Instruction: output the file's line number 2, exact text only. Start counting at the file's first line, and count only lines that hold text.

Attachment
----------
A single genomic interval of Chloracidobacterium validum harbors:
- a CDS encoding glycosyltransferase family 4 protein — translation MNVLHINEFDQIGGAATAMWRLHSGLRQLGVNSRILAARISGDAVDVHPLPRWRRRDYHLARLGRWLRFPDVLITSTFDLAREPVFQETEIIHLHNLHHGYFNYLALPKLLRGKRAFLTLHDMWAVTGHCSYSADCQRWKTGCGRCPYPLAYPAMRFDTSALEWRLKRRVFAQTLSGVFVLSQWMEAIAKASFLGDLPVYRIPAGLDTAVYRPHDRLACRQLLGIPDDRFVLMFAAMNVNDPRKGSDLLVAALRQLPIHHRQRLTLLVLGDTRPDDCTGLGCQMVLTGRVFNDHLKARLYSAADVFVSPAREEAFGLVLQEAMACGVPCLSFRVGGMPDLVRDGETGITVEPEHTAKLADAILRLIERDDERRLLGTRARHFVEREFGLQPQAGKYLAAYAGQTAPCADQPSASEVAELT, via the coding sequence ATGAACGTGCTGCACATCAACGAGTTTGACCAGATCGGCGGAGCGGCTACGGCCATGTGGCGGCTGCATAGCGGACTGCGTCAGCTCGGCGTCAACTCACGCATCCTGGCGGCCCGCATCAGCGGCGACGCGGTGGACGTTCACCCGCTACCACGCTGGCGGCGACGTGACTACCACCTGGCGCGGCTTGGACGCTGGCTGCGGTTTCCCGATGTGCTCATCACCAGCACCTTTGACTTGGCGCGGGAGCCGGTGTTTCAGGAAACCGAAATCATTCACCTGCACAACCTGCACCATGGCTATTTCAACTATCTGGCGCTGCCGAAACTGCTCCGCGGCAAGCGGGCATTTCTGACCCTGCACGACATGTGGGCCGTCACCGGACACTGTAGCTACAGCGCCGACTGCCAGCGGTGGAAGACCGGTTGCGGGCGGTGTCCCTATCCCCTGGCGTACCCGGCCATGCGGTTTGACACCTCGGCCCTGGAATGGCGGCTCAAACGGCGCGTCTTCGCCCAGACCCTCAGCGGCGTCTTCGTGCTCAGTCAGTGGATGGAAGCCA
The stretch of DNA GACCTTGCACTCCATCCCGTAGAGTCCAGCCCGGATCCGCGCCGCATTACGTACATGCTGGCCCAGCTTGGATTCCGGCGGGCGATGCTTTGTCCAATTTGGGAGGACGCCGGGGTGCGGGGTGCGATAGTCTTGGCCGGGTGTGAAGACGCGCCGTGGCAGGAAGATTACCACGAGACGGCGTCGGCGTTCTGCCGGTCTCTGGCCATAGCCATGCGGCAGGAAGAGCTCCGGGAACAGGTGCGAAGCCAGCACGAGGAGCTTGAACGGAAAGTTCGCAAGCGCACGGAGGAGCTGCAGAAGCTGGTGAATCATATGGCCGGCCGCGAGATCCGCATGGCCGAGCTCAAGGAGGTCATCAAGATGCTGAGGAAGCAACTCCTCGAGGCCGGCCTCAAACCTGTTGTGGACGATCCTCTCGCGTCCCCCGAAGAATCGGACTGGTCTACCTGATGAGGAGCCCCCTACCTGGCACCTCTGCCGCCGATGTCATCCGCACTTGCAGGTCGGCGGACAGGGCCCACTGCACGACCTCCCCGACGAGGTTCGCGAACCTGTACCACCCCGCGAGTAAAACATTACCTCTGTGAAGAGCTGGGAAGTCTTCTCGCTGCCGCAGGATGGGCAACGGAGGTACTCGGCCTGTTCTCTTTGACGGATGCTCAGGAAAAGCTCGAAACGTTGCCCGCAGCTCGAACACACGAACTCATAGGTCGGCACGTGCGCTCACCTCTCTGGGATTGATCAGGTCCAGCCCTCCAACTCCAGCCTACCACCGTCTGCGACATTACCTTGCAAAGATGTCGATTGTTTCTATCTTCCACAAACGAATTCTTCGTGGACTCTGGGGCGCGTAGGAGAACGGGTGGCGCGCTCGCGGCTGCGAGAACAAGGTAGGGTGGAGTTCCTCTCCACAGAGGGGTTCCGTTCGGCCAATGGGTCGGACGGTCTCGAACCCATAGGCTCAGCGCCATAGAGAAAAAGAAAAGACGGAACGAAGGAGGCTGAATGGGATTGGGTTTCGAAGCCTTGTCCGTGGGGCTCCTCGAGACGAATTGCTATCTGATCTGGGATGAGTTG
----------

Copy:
- a CDS encoding glycosyltransferase family 4 protein — translation MNVLHINEFDQIGGAATAMWRLHSGLRQLGVNSRILAARISGDAVDVHPLPRWRRRDYHLARLGRWLRFPDVLITSTFDLAREPVFQETEIIHLHNLHHGYFNYLALPKLLRGKRAFLTLHDMWAVTGHCSYSADCQRWKTGCGRCPYPLAYPAMRFDTSALEWRLKRRVFAQTLSGVFVLSQWMEAIAKASFLGDLPVYRIPAGLDTAVYRPHDRLACRQLLGIPDDRFVLMFAAMNVNDPRKGSDLLVAALRQLPIHHRQRLTLLVLGDTRPDDCTGLGCQMVLTGRVFNDHLKARLYSAADVFVSPAREEAFGLVLQEAMACGVPCLSFRVGGMPDLVRDGETGITVEPEHTAKLADAILRLIERDDERRLLGTRARHFVEREFGLQPQAGKYLAAYAGQTAPCADQPSASEVAELT, via the coding sequence ATGAACGTGCTGCACATCAACGAGTTTGACCAGATCGGCGGAGCGGCTACGGCCATGTGGCGGCTGCATAGCGGACTGCGTCAGCTCGGCGTCAACTCACGCATCCTGGCGGCCCGCATCAGCGGCGACGCGGTGGACGTTCACCCGCTACCACGCTGGCGGCGACGTGACTACCACCTGGCGCGGCTTGGACGCTGGCTGCGGTTTCCCGATGTGCTCATCACCAGCACCTTTGACTTGGCGCGGGAGCCGGTGTTTCAGGAAACCGAAATCATTCACCTGCACAACCTGCACCATGGCTATTTCAACTATCTGGCGCTGCCGAAACTGCTCCGCGGCAAGCGGGCATTTCTGACCCTGCACGACATGTGGGCCGTCACCGGACACTGTAGCTACAGCGCCGACTGCCAGCGGTGGAAGACCGGTTGCGGGCGGTGTCCCTATCCCCTGGCGTACCCGGCCATGCGGTTTGACACCTCGGCCCTGGAATGGCGGCTCAAACGGCGCGTCTTCGCCCAGACCCTCAGCGGCGTCTTCGTGCTCAGTCAGTGGATGGAAGCCA